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John Bartlett (1820–1905). Familiar Quotations, 10th ed. 1919.

Page 901

Seneca. (c. 3 B.C.–A.D.65) (continued)
    Successful and fortunate crime is called virtue. 1
          Hercules Furens. i. 1, 255.
    A good man possesses a kingdom. 2
          Thyestes. 380.
    I do not distinguish by the eye, but by the mind, which is the proper judge of the man. 3
          On a Happy Life. 2. (L’Estrange’s Abstract, Chap. i.)
Phaedrus. (fl. 1st cent. A.D.)
    Submit to the present evil, lest a greater one befall you.
          Book i. Fable 2, 31.
    He who covets what belongs to another deservedly loses his own.
          Book i. Fable 4, 1.
    That it is unwise to be heedless ourselves while we are giving advice to others, I will show in a few lines.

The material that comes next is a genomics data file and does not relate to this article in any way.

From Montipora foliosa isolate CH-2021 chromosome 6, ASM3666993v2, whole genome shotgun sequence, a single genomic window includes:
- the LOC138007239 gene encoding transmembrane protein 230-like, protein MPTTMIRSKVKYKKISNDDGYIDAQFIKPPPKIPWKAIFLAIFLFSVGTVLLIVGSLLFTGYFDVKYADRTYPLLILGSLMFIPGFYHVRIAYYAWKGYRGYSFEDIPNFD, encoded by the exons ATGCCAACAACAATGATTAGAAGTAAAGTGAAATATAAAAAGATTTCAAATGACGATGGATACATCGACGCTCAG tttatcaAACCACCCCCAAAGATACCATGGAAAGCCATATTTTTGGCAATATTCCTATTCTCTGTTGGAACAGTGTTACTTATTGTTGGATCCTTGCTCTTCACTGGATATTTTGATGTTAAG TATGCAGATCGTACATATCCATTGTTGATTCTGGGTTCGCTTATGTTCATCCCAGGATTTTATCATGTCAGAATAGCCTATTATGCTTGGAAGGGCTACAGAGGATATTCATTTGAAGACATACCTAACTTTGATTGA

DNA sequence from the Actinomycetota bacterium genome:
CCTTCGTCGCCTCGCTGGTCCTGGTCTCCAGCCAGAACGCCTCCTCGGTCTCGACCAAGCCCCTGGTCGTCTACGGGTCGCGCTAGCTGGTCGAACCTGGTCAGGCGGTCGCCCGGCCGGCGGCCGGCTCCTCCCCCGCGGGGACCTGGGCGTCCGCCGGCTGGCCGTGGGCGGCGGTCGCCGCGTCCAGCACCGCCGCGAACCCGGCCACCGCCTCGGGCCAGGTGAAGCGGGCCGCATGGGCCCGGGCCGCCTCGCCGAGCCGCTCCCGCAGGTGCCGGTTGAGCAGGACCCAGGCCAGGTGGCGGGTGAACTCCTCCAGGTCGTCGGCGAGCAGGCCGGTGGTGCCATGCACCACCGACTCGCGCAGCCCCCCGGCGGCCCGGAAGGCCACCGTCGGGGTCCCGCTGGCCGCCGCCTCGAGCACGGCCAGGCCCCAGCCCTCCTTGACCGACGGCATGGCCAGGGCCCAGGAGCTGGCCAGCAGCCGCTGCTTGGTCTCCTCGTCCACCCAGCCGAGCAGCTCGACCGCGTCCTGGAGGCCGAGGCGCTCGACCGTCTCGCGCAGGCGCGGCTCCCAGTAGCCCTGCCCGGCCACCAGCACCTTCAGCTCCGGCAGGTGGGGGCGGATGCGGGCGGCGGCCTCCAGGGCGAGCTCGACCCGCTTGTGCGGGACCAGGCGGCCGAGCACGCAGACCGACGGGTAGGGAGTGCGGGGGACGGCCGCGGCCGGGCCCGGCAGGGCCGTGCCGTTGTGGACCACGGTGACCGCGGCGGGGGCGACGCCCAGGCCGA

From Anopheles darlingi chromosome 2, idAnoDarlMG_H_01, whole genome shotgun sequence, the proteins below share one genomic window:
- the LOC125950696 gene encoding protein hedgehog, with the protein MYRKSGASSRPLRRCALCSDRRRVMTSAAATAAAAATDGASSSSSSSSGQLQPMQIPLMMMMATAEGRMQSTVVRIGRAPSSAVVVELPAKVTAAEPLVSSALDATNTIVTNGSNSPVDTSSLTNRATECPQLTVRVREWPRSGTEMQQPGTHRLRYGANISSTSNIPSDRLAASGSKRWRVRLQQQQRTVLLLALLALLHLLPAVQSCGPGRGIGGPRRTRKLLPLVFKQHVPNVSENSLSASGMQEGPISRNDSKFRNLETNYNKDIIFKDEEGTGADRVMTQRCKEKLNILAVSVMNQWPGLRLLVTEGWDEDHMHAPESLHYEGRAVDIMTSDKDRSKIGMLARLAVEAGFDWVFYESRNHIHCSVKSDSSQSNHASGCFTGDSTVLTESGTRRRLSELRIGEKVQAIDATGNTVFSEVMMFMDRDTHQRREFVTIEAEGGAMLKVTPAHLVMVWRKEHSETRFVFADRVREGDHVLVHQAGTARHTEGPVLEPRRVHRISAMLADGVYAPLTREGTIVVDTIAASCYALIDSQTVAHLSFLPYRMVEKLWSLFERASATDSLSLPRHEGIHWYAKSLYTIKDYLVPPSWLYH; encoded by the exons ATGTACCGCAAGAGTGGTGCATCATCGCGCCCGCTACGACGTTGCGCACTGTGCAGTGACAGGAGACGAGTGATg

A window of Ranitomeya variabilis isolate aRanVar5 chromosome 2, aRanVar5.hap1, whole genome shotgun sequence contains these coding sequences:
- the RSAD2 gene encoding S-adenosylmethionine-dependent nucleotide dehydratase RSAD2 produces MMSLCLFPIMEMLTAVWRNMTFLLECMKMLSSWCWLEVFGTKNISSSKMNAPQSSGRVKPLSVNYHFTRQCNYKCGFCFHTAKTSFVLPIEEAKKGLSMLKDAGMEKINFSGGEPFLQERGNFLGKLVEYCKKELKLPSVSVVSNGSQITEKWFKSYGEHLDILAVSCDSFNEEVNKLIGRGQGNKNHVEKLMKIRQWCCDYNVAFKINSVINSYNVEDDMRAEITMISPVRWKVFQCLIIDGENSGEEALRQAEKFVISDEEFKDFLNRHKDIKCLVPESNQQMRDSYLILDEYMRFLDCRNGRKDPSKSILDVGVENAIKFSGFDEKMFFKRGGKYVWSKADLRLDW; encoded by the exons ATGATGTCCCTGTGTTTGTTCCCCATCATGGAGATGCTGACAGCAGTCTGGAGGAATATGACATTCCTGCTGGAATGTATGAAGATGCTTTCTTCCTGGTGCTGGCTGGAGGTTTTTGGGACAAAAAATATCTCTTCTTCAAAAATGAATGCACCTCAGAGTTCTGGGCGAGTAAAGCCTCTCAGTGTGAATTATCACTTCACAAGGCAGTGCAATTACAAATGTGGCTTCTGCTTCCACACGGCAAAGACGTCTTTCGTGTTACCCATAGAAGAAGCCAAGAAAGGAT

Book i. Fable 9, 1.
    Whoever has even once become notorious by base fraud, even if he speaks the truth, gains no belief.
          Book i. Fable 10, 1.
    By this story [The Fox and the Raven] it is shown how much ingenuity avails, and how wisdom is always an overmatch for strength.
          Book i. Fable 13, 13.
    No one returns with good-will to the place which has done him a mischief.
          Book i. Fable 18, 1.
    It has been related that dogs drink at the river Nile running along, that they may not be seized by the crocodiles. 4
          Book i. Fable 25, 3.
Note 1.
See Harrington, Quotation 1. [back]
Note 2.
See Dyer, Quotation 1. [back]
Note 3.
See Watts, Quotation 23. [back]
Note 4.
Pliny in his “Natural History,” book viii, sect. 148, and Ælian in his “Various Histories” relate the same fact as to the dogs drinking from the Nile. “To treat a thing as the dogs do the Nile” was a common proverb with the ancients, signifying to do it superficially. [back]